Full text: Religion, colonising & trade

English liberties overseas, and most assuredly he 
valued trade. But he did not value Empire in the 
sense of dominating other lands and peoples, and in 
the matter of trade he considered that the best service 
which could be rendered both to the Mother Country 
and by the Mother Country to all parts of her Empire 
was the greatest possible freedom of trade. The 
latest developments of the Empire into a Common- 
wealth of self-governing and self-taxing equal partner 
nations, with coloured dependencies, notably India, 
beginning to exchange dependence for equality and 
partnership, find no parallel either inside or outside 
the Empire at any earlier time or in any part of the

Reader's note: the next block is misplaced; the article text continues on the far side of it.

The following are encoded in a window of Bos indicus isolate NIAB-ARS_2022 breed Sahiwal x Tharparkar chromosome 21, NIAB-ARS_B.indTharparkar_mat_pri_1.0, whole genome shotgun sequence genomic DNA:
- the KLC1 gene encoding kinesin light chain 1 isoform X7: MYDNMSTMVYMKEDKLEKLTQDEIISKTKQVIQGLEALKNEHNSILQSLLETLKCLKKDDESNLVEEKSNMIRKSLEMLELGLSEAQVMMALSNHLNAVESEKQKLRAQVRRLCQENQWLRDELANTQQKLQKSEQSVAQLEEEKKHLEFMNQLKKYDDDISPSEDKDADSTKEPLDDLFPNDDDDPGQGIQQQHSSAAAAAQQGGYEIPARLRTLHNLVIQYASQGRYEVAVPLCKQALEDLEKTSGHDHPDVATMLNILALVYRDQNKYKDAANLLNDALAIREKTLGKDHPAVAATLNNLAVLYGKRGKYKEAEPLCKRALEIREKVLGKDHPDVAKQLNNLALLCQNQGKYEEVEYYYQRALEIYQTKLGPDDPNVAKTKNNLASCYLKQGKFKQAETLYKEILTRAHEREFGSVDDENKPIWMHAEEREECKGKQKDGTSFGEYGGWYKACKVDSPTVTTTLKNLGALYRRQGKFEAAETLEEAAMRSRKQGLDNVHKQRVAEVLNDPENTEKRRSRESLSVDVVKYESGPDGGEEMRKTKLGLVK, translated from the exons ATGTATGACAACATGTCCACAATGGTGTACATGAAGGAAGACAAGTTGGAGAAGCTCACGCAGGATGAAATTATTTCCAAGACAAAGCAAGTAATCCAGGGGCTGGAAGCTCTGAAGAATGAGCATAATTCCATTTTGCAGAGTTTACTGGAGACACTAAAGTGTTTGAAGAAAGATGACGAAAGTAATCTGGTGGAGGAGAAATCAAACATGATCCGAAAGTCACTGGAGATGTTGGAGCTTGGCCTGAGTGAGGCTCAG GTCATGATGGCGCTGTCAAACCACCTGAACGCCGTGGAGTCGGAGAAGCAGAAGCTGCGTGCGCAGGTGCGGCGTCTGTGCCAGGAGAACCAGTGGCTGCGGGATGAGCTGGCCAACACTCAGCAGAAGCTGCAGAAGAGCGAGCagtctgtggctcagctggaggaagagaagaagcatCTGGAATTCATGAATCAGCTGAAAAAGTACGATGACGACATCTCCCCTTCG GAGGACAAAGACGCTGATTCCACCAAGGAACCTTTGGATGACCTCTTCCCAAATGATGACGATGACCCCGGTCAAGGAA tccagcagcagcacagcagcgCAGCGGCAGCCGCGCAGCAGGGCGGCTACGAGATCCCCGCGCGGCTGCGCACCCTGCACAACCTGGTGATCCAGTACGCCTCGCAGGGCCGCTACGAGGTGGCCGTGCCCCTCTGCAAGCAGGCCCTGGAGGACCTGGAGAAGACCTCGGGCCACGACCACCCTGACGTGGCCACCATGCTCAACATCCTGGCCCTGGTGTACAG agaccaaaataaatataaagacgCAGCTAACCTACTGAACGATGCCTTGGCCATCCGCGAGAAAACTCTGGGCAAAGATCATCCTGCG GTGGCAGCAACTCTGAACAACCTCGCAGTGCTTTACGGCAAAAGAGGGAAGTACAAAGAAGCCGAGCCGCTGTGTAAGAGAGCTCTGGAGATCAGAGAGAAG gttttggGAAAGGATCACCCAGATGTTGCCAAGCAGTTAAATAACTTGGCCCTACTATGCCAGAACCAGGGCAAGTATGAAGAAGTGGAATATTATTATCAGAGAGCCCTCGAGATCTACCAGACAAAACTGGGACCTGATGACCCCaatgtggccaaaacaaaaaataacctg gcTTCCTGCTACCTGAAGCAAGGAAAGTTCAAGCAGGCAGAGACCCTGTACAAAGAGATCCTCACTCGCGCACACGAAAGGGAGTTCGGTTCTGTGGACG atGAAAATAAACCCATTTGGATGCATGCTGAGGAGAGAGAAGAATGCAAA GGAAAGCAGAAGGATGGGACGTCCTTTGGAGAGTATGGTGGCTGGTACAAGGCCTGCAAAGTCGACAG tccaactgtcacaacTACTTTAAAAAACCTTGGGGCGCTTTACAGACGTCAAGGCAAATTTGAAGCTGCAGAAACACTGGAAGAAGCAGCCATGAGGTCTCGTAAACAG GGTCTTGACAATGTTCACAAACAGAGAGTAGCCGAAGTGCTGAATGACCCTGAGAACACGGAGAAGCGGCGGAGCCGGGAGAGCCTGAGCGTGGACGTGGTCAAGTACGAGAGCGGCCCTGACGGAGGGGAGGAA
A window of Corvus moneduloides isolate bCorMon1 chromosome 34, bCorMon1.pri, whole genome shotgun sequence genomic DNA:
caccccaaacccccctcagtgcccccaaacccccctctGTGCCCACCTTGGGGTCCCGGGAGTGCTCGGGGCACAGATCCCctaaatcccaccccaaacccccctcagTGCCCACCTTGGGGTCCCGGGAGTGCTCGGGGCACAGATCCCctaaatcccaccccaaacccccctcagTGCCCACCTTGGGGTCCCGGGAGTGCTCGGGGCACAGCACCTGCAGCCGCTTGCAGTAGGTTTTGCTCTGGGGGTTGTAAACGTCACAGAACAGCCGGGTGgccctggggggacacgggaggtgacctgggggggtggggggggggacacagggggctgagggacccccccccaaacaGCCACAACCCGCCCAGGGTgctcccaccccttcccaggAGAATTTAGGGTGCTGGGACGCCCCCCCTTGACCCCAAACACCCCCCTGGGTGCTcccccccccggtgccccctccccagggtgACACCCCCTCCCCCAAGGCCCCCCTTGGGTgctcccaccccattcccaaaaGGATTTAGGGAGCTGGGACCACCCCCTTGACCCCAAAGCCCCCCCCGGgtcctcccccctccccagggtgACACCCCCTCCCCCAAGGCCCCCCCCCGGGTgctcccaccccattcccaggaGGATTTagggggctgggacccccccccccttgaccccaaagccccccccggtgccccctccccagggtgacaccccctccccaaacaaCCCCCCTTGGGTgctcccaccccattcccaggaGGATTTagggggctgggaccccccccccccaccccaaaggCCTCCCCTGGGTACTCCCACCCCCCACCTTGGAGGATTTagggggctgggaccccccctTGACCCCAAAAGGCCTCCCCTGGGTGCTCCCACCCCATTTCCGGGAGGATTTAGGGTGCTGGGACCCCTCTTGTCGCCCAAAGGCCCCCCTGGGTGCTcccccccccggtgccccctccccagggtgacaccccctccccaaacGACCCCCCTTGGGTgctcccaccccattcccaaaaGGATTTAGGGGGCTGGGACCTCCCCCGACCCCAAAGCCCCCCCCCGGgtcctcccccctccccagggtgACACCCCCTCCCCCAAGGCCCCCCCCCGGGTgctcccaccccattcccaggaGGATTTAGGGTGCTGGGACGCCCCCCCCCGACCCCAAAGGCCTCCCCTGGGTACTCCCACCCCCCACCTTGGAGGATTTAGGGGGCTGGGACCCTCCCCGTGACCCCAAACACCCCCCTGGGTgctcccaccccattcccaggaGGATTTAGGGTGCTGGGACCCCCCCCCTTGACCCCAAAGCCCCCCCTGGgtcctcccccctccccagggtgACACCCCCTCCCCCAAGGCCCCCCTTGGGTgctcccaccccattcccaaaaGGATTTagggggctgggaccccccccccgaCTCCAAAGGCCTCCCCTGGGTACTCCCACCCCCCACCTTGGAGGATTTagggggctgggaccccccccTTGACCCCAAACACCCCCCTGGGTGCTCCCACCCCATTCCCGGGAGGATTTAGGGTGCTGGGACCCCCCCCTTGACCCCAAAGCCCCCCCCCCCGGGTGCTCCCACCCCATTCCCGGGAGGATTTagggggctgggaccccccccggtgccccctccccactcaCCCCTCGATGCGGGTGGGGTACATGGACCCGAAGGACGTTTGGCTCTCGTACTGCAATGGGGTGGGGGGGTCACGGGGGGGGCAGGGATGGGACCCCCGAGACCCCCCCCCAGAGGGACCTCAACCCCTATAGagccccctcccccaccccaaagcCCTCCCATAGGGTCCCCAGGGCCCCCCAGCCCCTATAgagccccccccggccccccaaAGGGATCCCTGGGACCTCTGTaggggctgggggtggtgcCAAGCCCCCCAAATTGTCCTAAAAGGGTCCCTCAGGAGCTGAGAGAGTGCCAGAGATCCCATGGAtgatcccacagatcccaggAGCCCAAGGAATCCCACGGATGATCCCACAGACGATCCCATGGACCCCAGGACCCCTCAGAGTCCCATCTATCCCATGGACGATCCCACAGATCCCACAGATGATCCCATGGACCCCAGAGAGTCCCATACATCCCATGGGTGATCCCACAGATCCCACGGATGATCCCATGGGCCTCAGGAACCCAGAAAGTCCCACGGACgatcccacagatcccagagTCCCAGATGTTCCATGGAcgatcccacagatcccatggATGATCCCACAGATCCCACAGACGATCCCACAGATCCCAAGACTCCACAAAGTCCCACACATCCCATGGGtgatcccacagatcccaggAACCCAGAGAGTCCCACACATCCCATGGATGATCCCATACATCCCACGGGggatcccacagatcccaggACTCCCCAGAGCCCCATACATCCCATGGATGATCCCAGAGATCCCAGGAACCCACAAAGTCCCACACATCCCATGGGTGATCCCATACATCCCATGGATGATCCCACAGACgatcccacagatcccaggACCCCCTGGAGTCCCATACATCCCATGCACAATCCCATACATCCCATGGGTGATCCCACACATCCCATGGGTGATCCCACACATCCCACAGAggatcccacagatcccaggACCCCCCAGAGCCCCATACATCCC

world. But it is certain that while trade considera- 
tions, preferences and the like have been carefully kept 
in view, the vast changes which have taken place have 
not in any way been dictated by trade. Tradekilled the 
Old Empire, but it has been given no chance of killing 
the new. 
Turning to colonising, there was a very large 
revival and increase of colonisation when the 
Napoleonic wats were ended and the New Empire had 
got into its stride. South Africa had been added to 
Canada and Australia as a part of the Empire which 
called for and in 1820 received British settlers, and 
New Zealand was yet to be annexed and peopled with 
British stock, while in the great spaces of Canada and 
Australia there was, as there still is, room for many 
millions of the race. But an entirely new factor was 
brought into nineteenth-century emigration from the 
British Isles by the existence of the United States, a 
legacy from the Old Empire. Here was a British

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